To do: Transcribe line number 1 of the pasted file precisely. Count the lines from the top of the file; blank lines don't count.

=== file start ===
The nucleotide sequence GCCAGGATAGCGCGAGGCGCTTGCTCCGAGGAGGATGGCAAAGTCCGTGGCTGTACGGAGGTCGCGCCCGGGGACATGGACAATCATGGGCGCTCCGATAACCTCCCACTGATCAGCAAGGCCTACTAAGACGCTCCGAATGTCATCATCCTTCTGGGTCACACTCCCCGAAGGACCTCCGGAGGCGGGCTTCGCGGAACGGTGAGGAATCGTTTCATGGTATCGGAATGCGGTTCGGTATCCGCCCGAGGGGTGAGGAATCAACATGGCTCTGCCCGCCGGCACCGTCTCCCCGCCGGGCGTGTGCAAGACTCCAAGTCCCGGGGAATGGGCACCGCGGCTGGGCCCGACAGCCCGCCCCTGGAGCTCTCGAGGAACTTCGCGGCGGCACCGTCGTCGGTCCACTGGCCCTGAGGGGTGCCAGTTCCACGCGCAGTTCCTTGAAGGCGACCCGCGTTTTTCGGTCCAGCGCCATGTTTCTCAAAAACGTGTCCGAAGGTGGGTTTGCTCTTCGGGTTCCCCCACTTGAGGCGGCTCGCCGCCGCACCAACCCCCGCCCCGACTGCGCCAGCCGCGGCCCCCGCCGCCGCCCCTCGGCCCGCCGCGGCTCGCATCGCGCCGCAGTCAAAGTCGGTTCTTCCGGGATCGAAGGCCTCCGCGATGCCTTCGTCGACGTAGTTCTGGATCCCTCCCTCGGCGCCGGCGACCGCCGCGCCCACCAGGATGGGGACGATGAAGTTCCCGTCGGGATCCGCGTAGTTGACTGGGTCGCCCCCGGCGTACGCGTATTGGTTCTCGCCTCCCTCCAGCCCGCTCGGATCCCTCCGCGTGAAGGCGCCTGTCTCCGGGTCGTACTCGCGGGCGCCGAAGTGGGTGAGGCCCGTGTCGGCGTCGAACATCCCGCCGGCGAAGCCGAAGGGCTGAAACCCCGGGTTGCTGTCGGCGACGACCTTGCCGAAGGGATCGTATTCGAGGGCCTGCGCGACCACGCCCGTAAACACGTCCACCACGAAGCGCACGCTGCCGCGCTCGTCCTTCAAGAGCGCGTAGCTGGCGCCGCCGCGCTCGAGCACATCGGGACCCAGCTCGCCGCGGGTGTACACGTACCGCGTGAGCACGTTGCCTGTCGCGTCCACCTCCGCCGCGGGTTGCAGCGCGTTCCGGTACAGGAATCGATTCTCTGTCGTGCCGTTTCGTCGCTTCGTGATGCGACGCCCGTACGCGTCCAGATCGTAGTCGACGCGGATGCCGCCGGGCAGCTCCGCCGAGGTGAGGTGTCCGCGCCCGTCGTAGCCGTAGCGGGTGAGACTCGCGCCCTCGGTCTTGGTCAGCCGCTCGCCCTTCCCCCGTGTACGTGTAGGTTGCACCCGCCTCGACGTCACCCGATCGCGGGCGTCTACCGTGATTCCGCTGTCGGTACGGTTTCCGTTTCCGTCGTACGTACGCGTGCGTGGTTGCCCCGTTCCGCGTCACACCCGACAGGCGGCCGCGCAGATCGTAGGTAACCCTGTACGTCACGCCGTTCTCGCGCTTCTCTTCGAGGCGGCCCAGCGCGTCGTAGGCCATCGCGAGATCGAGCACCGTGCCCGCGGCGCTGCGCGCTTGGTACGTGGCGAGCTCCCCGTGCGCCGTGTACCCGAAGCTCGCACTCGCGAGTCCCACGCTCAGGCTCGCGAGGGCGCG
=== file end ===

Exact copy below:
The nucleotide sequence GCCAGGATAGCGCGAGGCGCTTGCTCCGAGGAGGATGGCAAAGTCCGTGGCTGTACGGAGGTCGCGCCCGGGGACATGGACAATCATGGGCGCTCCGATAACCTCCCACTGATCAGCAAGGCCTACTAAGACGCTCCGAATGTCATCATCCTTCTGGGTCACACTCCCCGAAGGACCTCCGGAGGCGGGCTTCGCGGAACGGTGAGGAATCGTTTCATGGTATCGGAATGCGGTTCGGTATCCGCCCGAGGGGTGAGGAATCAACATGGCTCTGCCCGCCGGCACCGTCTCCCCGCCGGGCGTGTGCAAGACTCCAAGTCCCGGGGAATGGGCACCGCGGCTGGGCCCGACAGCCCGCCCCTGGAGCTCTCGAGGAACTTCGCGGCGGCACCGTCGTCGGTCCACTGGCCCTGAGGGGTGCCAGTTCCACGCGCAGTTCCTTGAAGGCGACCCGCGTTTTTCGGTCCAGCGCCATGTTTCTCAAAAACGTGTCCGAAGGTGGGTTTGCTCTTCGGGTTCCCCCACTTGAGGCGGCTCGCCGCCGCACCAACCCCCGCCCCGACTGCGCCAGCCGCGGCCCCCGCCGCCGCCCCTCGGCCCGCCGCGGCTCGCATCGCGCCGCAGTCAAAGTCGGTTCTTCCGGGATCGAAGGCCTCCGCGATGCCTTCGTCGACGTAGTTCTGGATCCCTCCCTCGGCGCCGGCGACCGCCGCGCCCACCAGGATGGGGACGATGAAGTTCCCGTCGGGATCCGCGTAGTTGACTGGGTCGCCCCCGGCGTACGCGTATTGGTTCTCGCCTCCCTCCAGCCCGCTCGGATCCCTCCGCGTGAAGGCGCCTGTCTCCGGGTCGTACTCGCGGGCGCCGAAGTGGGTGAGGCCCGTGTCGGCGTCGAACATCCCGCCGGCGAAGCCGAAGGGCTGAAACCCCGGGTTGCTGTCGGCGACGACCTTGCCGAAGGGATCGTATTCGAGGGCCTGCGCGACCACGCCCGTAAACACGTCCACCACGAAGCGCACGCTGCCGCGCTCGTCCTTCAAGAGCGCGTAGCTGGCGCCGCCGCGCTCGAGCACATCGGGACCCAGCTCGCCGCGGGTGTACACGTACCGCGTGAGCACGTTGCCTGTCGCGTCCACCTCCGCCGCGGGTTGCAGCGCGTTCCGGTACAGGAATCGATTCTCTGTCGTGCCGTTTCGTCGCTTCGTGATGCGACGCCCGTACGCGTCCAGATCGTAGTCGACGCGGATGCCGCCGGGCAGCTCCGCCGAGGTGAGGTGTCCGCGCCCGTCGTAGCCGTAGCGGGTGAGACTCGCGCCCTCGGTCTTGGTCAGCCGCTCGCCCTTCCCCCGTGTACGTGTAGGTTGCACCCGCCTCGACGTCACCCGATCGCGGGCGTCTACCGTGATTCCGCTGTCGGTACGGTTTCCGTTTCCGTCGTACGTACGCGTGCGTGGTTGCCCCGTTCCGCGTCACACCCGACAGGCGGCCGCGCAGATCGTAGGTAACCCTGTACGTCACGCCGTTCTCGCGCTTCTCTTCGAGGCGGCCCAGCGCGTCGTAGGCCATCGCGAGATCGAGCACCGTGCCCGCGGCGCTGCGCGCTTGGTACGTGGCGAGCTCCCCGTGCGCCGTGTACCCGAAGCTCGCACTCGCGAGTCCCACGCTCAGGCTCGCGAGGGCGCG